It’s almost time to wish my mother another happy birthday. She’s not very happy about the prospect. Her single word of advice that she repeats as often as we talk is “Don’t get old!”
I hate to tell her but it’s too late for me.
A lot has happened with her since I last wrote about her.
I got married … we live streamed the wedding so my grand-nephew could put it up on his large television for her to see. We took off on our honeymoon and traveled some after that but finally got Albuquerque in our sights for the last weekend in June.
We had a great visit. She was managing life alone in her mobile home. She watched as we started packing up all her mementos in her kitchen. The Franciscan Rose dishes from when she got married the first time. Tea cups galore. Kitchen items that would fill a Disney ride about a 1950’s kitchen. Many items I remembered using as a boy.
Deb kept her distracted wrapping up the good stuff while my mom watched. I was quietly emptying out all the stuff that was less memorable. I took bag after bag of plastic containers and cracked dishes out to the dumpster.
We took her out to lunch and dinner. She was spry enough to make it up and down the steps and into our rental. All in all it was a great weekend.
We enjoyed the 4th of July and were planning our next trip to New Mexico when I got the call.
My mom was in the hospital. She had gone to lunch at Olive Garden with her caretaker. When they were leaving she stopped in the doorway, let go of her walker, and fell into the door jamb (according to eye witnesses).
It’s lucky she didn’t break anything but she did gash her head open. Seven staples she kept telling me. Her speech was slow and slurred but the words were precise and her mind seemed fairly intact. She was repeating herself a lot but I attributed that to the trauma and painkillers she was taking.
My brother-in-law, grandsons, and great-grandsons were watching after her and helped move her from the hospital to a rehab center.
Deb and I headed out for a long weekend the end of July. Turns out it coincided with Medicare’s 20 day limit in rehab. Deb and I along with Jim and Mary (my brother-in-law and his significant other) spent a day touring and interviewing a living place for my mom. We liked it, filled out the paperwork, and paid them the first month’s fee.
We headed back to my mom’s place and packed up a recliner, dresser, night stand, toiletries, and clothes along with some pictures to hang on her walls and some special items she had requested we bring. We put it on a trailer and headed back to the new home. We unloaded and arranged her room to make it as homelike as possible.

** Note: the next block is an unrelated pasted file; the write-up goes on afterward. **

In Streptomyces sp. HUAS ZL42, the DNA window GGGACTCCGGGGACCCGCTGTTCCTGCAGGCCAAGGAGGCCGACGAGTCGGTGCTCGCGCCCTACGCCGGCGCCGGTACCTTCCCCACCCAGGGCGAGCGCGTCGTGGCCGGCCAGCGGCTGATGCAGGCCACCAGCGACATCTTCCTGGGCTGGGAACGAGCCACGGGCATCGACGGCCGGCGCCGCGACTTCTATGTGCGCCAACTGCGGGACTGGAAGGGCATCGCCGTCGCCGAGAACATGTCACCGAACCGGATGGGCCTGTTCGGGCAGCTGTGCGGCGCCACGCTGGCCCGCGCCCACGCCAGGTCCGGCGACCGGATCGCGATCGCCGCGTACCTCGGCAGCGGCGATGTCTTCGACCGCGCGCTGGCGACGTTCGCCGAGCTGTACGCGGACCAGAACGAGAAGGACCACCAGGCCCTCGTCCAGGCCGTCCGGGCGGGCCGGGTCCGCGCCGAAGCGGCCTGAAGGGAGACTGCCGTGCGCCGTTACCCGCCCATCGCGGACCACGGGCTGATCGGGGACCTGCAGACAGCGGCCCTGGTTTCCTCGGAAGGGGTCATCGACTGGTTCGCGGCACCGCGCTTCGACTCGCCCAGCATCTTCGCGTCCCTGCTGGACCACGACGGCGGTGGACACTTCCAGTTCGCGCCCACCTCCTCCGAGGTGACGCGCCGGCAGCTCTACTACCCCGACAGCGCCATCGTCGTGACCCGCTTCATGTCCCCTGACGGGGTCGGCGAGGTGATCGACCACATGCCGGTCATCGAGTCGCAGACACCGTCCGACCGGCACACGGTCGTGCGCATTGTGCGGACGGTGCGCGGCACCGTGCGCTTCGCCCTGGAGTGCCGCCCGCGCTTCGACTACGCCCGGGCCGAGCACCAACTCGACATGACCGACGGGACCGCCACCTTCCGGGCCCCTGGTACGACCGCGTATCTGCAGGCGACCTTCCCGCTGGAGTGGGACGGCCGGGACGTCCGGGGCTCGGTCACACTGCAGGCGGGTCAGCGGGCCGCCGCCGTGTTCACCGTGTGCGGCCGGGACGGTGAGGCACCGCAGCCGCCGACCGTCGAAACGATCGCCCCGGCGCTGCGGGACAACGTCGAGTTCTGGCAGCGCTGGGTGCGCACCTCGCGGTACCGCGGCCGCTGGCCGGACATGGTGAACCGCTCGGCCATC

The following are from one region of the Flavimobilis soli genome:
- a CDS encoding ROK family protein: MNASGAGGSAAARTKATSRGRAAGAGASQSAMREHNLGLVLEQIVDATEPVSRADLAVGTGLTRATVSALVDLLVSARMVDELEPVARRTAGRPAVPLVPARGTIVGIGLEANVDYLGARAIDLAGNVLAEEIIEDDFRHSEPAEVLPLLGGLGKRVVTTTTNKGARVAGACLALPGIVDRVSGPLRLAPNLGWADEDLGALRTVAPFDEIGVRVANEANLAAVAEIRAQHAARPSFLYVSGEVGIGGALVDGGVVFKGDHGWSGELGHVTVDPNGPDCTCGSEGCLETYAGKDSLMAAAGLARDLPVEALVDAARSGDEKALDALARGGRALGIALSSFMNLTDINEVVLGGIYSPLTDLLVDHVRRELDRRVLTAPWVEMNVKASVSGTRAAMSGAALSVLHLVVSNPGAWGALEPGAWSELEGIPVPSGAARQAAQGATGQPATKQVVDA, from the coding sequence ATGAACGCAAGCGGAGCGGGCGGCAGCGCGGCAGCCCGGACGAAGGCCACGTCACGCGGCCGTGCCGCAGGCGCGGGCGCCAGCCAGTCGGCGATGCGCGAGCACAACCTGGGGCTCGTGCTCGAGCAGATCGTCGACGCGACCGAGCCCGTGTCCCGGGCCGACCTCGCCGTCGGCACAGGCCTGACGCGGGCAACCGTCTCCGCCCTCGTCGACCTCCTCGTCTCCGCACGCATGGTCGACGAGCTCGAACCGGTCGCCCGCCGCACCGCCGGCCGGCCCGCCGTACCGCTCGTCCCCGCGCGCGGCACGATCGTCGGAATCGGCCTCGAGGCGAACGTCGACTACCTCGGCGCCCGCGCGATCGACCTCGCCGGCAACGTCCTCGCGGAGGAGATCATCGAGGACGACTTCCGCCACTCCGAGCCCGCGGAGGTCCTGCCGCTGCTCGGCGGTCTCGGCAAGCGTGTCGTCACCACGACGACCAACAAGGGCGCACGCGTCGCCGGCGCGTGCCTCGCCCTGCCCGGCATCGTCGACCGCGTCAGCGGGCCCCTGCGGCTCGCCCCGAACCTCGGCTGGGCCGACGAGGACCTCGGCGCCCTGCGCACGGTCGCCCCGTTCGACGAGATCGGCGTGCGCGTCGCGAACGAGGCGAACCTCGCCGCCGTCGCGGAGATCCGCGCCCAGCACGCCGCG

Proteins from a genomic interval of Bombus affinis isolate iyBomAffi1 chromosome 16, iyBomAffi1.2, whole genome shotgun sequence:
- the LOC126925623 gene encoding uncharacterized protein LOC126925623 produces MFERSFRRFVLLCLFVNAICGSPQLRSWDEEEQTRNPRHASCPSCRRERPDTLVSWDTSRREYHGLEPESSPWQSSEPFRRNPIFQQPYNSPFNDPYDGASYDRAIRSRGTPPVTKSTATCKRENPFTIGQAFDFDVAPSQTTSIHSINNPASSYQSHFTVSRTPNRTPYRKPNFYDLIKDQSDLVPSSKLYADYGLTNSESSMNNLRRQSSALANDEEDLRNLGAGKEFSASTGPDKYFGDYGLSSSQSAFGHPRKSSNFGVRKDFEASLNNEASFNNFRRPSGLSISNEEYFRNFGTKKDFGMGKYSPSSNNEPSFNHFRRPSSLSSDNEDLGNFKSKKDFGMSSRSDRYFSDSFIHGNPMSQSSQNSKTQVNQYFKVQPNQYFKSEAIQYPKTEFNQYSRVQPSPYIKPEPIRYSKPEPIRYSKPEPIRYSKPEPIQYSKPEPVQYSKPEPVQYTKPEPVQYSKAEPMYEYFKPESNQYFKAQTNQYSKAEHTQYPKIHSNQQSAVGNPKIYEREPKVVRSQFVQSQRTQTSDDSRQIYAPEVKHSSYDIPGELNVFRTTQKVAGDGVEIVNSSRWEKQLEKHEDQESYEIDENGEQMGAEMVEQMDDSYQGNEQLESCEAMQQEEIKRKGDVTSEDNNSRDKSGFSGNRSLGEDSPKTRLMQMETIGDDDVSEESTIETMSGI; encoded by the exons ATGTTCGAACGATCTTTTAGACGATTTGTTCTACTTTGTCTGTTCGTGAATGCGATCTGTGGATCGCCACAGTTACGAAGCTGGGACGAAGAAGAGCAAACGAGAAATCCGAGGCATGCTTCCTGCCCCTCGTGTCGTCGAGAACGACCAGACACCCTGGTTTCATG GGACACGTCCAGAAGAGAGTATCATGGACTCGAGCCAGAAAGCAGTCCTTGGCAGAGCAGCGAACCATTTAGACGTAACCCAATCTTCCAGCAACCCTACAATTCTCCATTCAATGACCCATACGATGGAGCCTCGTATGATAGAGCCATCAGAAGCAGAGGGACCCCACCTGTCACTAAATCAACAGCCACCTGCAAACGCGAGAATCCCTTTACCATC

My mom was released on Saturday morning (our flight was later that afternoon) and Deb and I drove her to the new facility. We got her settled in and stood for a moment looking at her so small and helpless in her bed. We left her in the care of the staff and the four of us went to lunch. I almost had to pull over, emotions flooded me and I started crying. I hadn’t meant to do that in front of Deb but I couldn’t help it. Leaving mom in the care of strangers and not knowing if I would see her alive again.
Should have saved my tears.
Deb and I spent a long Labor Day weekend packing more stuff at my mom’s home. Gathering up items she had requested we bring back. On Sunday I got a call from the facility that my mom was going to the hospital in an ambulance. Her thumb was hurting and Tylenol wasn’t helping. According to the law, if my mom insists on going to the hospital they have to make it happen.
I met the ambulance when she arrived at Presbyterian downtown. I sat with her while they did blood work, took urine samples, and monitored her condition. She was brought in at 10:30 in the morning and we headed back to the facility about 3:30. Deb was still at mom’s home, packing away. I dropped my mom off and took her prescriptions over to Walgreen’s. Since it was Sunday the home didn’t have the staff to do it.
The pharmacist was a little more than suspicious when an old guy comes in to get a prescription of Oxycodone filled for ‘his mother.’ After much ado I took the medicine back to the facility. I made it back to my mom’s place around 5:30 and rescued poor Deb. We went to dinner then back to the hotel for some relaxation.
The flight back on Monday was uneventful.
Deb wanted to head back out in October – I didn’t. I procrastinated enough and the Balloon Festival was making prices of flights and rooms outrageous. We didn’t get it done.
Our next trip is for her birthday a month from now. Mom doesn’t want to make it to her birthday.
Everyone has their own perspective on living. Some won’t make it to their 90’s. Some will die watching a concert on a Sunday night barely making it to their 20’s.